we will sort out the question a bit later, shouldn’t
you put your date forward and your idea forward? Well, by the way it’s not
us driving this agenda, I mean this agenda is
being driven by government in more chronic disarray than
any government I’ve literally ever seen in my lifetime
in the Western world, I would say in a major developed country. And but, no you can get to, you may look, you may end up having
to postpone Article 50. You may end up being in that
position but the point is, you know, when people say to me, why don’t you just get on with it, which is a very common thing
you’ll hear amongst people what I say to them, I’m afraid, I’m sorry, this thing’s too complicated
just to get on with it because it won’t be
gone on with in that way because until you’ve resolved
where you’re going to go in the fundamental questions and frankly the government’s not, you know the Checkers statement
was an attempt to come down on the side of staying close to Europe. I mean we all know that– Do you have some sympathy with that? Yeah, no of course, look by the way, let me make one thing
clear, I think Theresa May is a well-intentioned
person, I think she’s got the least enviable job
in Western politics today trying to steer her way
through this morass. I have complete sympathy
for her at a personal level. I know how difficult it
is to be Prime Minister, but the trouble is what
she wants won’t work and it won’t work because
there is no way of squaring this circle, there is no way
of staying close to Europe and being part of a
frictionless border with Europe and going your own way
with your own trade rules. It just, it’s literally and
every time the government keeps saying, well this is what we want, they describe it as a policy. It’s not a policy it’s just a statement of incompatible objectives
and at some point and this Checker statement
was an attempt really to pull her side into it, okay
let’s stay close to Europe to minimize economic damage. If it was down to you, would you advocate for delaying Article
50, not leaving the EU, not yet moving that leaving date in order to open up the
space for second referendum. If I was if I was Prime Minister at the moment what I would
do is say the following, we’ve had two years trying
to reach an agreement, it’s now absolutely clear
that the choice we face if we’re going to do Brexit
is between a soft Brexit that keeps us close to
Europe but unfortunately it means that we have to
abide by Europe’s rules and therefore lose our
say or alternatively we can do a clean break but
you’ve got to be very clear. Here are the economic
consequences of doing that. And I would say in these circumstances because both of those
things aren’t unpalatable for different reasons,
I think it’s sensible we negotiate with Europe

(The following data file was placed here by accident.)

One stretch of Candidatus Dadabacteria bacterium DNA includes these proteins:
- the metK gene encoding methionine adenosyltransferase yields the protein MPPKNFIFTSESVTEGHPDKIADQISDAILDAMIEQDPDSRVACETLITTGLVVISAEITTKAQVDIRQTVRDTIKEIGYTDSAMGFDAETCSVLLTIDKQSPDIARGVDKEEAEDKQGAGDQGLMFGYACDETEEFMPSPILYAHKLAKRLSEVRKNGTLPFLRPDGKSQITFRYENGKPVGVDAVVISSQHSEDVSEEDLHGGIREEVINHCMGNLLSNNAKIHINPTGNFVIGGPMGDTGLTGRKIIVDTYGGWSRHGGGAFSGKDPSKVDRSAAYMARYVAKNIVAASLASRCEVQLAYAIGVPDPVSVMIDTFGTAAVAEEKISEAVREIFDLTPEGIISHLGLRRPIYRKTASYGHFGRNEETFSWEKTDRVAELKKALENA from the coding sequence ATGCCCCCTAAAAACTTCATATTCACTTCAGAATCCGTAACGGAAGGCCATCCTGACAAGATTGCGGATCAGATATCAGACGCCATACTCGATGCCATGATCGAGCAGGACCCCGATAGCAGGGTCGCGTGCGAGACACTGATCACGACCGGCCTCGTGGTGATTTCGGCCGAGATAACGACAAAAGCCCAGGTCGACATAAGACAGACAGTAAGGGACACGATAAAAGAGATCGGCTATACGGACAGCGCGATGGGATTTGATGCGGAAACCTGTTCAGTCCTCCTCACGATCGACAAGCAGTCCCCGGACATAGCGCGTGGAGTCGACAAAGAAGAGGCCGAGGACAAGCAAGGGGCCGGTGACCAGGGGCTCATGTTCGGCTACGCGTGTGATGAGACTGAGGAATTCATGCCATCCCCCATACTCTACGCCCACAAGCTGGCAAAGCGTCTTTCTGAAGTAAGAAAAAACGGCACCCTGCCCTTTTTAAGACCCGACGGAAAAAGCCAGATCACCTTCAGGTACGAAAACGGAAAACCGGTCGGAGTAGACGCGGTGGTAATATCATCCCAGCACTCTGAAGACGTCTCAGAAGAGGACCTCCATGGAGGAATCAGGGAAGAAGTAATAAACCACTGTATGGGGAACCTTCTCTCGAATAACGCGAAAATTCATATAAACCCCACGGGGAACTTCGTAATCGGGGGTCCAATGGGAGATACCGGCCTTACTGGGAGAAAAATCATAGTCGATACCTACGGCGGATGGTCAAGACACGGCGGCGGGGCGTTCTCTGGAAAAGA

a different option which is Britain staying in a Europe that also has to reform, has to reform around issues to do with immigration and freedom of movement– Precisely what was not happening and precisely what the drift
of the European Union was not in the last few years. Well, this is I think what
the European Union is going to have to do it knows
itself now it’s got to, look the European Union has
got exactly the same problem that Britain had in relation to Brexit which is around immigration. So the freedom of movement commitment which Angela Merkel and
others but particularly I think Angela Merkel sticks on, she says it’s fundamental
she says it’s one reason she couldn’t give more
leeway to David Cameron to, to come up with a more
bespoke deal on that in the run-up to the referendum. You think that itself is
in danger as a European? No I don’t have a principle
of freedom movement’s in danger because the
principle’s perfectly sensible and by the way most British
people would support the principle it’s a question
of how it’s implemented and for example president Macron of France is already suggesting that
there should be provisions in Europe that prevent, you
know the import of cheap labor in order to undercut wages
in the more wealthy countries of the European Union. You know, by the way
countries like Belgium insists that once you come to
Belgium if you’re another from another European
country you come to Belgium, you haven’t found a job within two months they put you back again, I mean there are whole sorts of ways
we could deal with this and the principle immigration problem by the way in Britain and elsewhere is not really from Europe
it’s from outside Europe so I think there are two big questions that I think will dominate Europe at the moment, one is immigration which is exactly referral
to the type of feeling that gave rise to Brexit and the second is the other
unresolved question in Europe, which is how do you
make sense of the Europe in which the Eurozone and the countries in the single currency
are bound to integrate at a different rate in a different way from the countries